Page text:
Tuesday, November 18, 2008

How to Perform Tatsumaki in Ninjutsu

Contrary to popular opinion, the ninja warrior of Japan was not the invincible machine that the media paints him to be. A ninja was primarily an espionist, a spy, and at times an assassin. He was a warrior primarily in the sense that he fought to win political disputes by different means. His place was not on the battlefield, but in the city, observing and reporting back to the masters of his clan. All the necessary skills which were required to make an effective spy are taught under the name Ninjutsu, or Ninpo. They stressed stealth over visibility and brains over brawn. Combat was not focused on as a ninja would only need to fight if his presence had been discovered by those he was spying on, which was ultimately an indication of failure. As a result the Ninjutsu training regimen mostly included defensive techniques in which the combatant reacts to an attack and floors his opponent as quickly, quietly, and safely as possible. This gives the ninja operative time to escape as he would only be fighting if he were discovered. One such technique is known as Tatsumaki. This is an alternative to a failed attempt at a Kata-Ho. The Kata-Ho is a simple arm bend and throw in reaction to a series of straight punches. Should the attacker manage to foil the Kata-Ho, the Tatsumaki is the immediate follow up.

Performing Tatsumaki
Step 1:
Stand naturally at least three feet from your opponent. This is an actual stance known as Kammai. It is used in order to prevent an enemy from knowing you are ready to react to an attack. Only subtle changes in posture are used. Edge your feet apart slowly and put your weight up near your toes so you can push off quickly if you need to. Keep your hands open and by your sides, but be ready to bring them up immediately. Your opponent will adopt an aggressive combat stance known as ichimonji. He will sink low on his knees while keeping his back straight. His left hand will be out in front of him at full extension with the hand forming a vertical blade pointed at you. The right fist will be balled and held horizontally at waist level. Your left hand should be extended in a manner mirroring your opponent, but keep your elbow bent slightly.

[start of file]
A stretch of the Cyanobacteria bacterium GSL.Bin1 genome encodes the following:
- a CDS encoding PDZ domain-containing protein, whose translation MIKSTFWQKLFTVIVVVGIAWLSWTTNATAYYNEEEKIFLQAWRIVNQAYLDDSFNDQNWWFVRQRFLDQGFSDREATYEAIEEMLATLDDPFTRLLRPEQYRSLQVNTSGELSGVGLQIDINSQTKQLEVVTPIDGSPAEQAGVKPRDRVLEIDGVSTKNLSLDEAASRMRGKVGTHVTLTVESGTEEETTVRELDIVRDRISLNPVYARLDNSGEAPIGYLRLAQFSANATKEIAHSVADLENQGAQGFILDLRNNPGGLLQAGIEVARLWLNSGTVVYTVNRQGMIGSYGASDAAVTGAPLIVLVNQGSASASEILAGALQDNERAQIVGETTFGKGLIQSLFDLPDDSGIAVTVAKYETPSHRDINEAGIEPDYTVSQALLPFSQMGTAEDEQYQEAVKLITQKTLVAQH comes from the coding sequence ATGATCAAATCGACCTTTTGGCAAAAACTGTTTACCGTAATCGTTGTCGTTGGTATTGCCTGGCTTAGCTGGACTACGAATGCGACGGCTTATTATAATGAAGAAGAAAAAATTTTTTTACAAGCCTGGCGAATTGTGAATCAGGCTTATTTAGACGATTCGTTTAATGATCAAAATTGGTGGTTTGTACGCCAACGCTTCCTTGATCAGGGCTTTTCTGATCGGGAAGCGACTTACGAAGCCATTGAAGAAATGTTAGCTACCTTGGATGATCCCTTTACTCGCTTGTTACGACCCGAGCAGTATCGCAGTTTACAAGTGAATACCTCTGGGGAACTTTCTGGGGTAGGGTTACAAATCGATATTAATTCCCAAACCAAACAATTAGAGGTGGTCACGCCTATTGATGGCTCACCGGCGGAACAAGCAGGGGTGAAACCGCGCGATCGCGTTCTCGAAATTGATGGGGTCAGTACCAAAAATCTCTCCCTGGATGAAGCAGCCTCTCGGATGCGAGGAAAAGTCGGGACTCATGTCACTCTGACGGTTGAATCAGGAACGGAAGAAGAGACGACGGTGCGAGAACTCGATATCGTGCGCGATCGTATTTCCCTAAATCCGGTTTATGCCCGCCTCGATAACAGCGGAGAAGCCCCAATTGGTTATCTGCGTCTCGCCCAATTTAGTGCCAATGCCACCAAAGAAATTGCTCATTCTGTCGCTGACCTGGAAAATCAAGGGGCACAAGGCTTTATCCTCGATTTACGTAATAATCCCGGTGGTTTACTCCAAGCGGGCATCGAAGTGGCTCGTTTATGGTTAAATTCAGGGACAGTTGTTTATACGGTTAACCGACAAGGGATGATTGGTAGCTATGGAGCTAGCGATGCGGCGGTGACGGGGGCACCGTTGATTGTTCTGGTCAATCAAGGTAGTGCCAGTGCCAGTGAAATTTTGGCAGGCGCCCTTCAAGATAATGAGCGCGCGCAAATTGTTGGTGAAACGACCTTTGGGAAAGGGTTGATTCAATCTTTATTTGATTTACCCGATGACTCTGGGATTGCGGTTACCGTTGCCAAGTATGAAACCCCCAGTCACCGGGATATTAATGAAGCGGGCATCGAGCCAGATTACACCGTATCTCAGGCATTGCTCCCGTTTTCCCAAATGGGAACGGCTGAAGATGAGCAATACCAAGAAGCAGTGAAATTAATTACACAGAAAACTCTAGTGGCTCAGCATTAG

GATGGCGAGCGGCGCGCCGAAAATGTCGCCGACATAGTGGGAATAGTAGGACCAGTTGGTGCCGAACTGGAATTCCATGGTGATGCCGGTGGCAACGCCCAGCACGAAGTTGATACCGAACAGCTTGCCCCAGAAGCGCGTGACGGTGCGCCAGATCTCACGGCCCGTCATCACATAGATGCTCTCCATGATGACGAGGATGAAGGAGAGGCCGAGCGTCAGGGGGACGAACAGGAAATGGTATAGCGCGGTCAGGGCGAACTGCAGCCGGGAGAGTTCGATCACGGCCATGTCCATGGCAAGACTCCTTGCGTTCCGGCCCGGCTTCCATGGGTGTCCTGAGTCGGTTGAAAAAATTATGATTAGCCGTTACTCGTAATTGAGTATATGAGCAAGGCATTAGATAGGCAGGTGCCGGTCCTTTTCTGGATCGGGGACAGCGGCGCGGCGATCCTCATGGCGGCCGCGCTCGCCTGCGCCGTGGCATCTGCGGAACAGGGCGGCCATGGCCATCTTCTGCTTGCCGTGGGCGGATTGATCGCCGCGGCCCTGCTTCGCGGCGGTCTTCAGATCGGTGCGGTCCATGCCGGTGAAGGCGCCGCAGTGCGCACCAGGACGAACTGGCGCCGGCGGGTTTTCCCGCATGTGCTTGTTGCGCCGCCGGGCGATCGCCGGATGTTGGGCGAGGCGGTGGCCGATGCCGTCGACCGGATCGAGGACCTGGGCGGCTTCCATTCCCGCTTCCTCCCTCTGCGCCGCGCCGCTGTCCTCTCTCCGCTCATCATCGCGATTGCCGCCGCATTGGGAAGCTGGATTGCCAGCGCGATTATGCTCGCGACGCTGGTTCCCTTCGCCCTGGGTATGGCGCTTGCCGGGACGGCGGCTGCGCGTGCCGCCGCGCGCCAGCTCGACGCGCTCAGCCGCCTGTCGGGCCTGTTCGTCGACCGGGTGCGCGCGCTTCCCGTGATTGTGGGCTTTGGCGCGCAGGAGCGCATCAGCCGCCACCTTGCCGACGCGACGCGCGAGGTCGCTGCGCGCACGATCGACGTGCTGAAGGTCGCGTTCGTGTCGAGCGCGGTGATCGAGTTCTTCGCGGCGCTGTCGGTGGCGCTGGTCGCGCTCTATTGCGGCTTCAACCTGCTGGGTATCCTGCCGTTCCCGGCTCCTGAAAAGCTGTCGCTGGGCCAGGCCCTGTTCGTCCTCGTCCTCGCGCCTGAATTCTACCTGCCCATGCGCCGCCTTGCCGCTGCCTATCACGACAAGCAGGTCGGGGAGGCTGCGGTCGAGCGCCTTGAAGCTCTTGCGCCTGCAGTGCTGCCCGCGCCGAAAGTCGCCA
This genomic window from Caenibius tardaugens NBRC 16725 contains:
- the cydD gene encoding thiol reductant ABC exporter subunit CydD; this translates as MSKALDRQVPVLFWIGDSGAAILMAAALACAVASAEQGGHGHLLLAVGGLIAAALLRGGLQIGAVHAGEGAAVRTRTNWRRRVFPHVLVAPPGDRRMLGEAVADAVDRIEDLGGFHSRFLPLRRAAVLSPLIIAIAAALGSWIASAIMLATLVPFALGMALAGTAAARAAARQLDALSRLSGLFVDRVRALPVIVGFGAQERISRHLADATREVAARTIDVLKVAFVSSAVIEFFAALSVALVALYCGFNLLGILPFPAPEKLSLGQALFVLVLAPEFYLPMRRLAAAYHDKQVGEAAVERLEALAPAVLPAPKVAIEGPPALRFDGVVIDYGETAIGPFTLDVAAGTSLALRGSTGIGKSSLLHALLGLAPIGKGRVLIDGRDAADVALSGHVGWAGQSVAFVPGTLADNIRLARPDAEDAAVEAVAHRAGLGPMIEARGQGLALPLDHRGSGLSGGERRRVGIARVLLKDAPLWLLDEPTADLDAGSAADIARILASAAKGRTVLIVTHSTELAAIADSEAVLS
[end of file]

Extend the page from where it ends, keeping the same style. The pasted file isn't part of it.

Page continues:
Step 2:
Sidestep to the right and back immediately as your attacker lunges with a straight punch from the right fist. Hold the right fist directly against the chest and raise the left fist, forming a bar with the lower forearm held out horizontally with the ground. As the left arm bar rises it will push your opponent’s punch up. Snap the lower arm from horizontal to vertical to shove the opponent’s arm out to the side.

Step 3:
Attempt to go into the beginning of a Kata-Ho by latching onto the wrist of your opponent’s still extended right arm with your left hand. Step in to attempt to wrap your right elbow over the top of your opponent’s elbow. Make sure to keep an eye on your opponent as you do so as this is the point where the Kata-Ho can fail. Your opponent may attempt to strike you in the right side with a punch from his remaining left arm.

Step 4:
Step back to get outside of your opponent’s range while keeping hold of his right hand with your left. Extend your right arm and swing it outward to catch against the elbow of your opponent’s left arm, stopping the punch cold. You will have to hit hard to achieve this effect and may suffer some bruising from it later.

Step 5:
Twist hard counterclockwise at the waist, swinging your right arm. The back of your fist should skim along the top of your opponent’s arm, over the shoulder to let the bottom of the fist slam as hard as you can directly into the side of the neck. This strike is effective at knocking an opponent to the ground as it temporarily pinches the spinal cord in the neck. This momentarily cuts any control your opponent has on his body below the neck, dropping him instantly.

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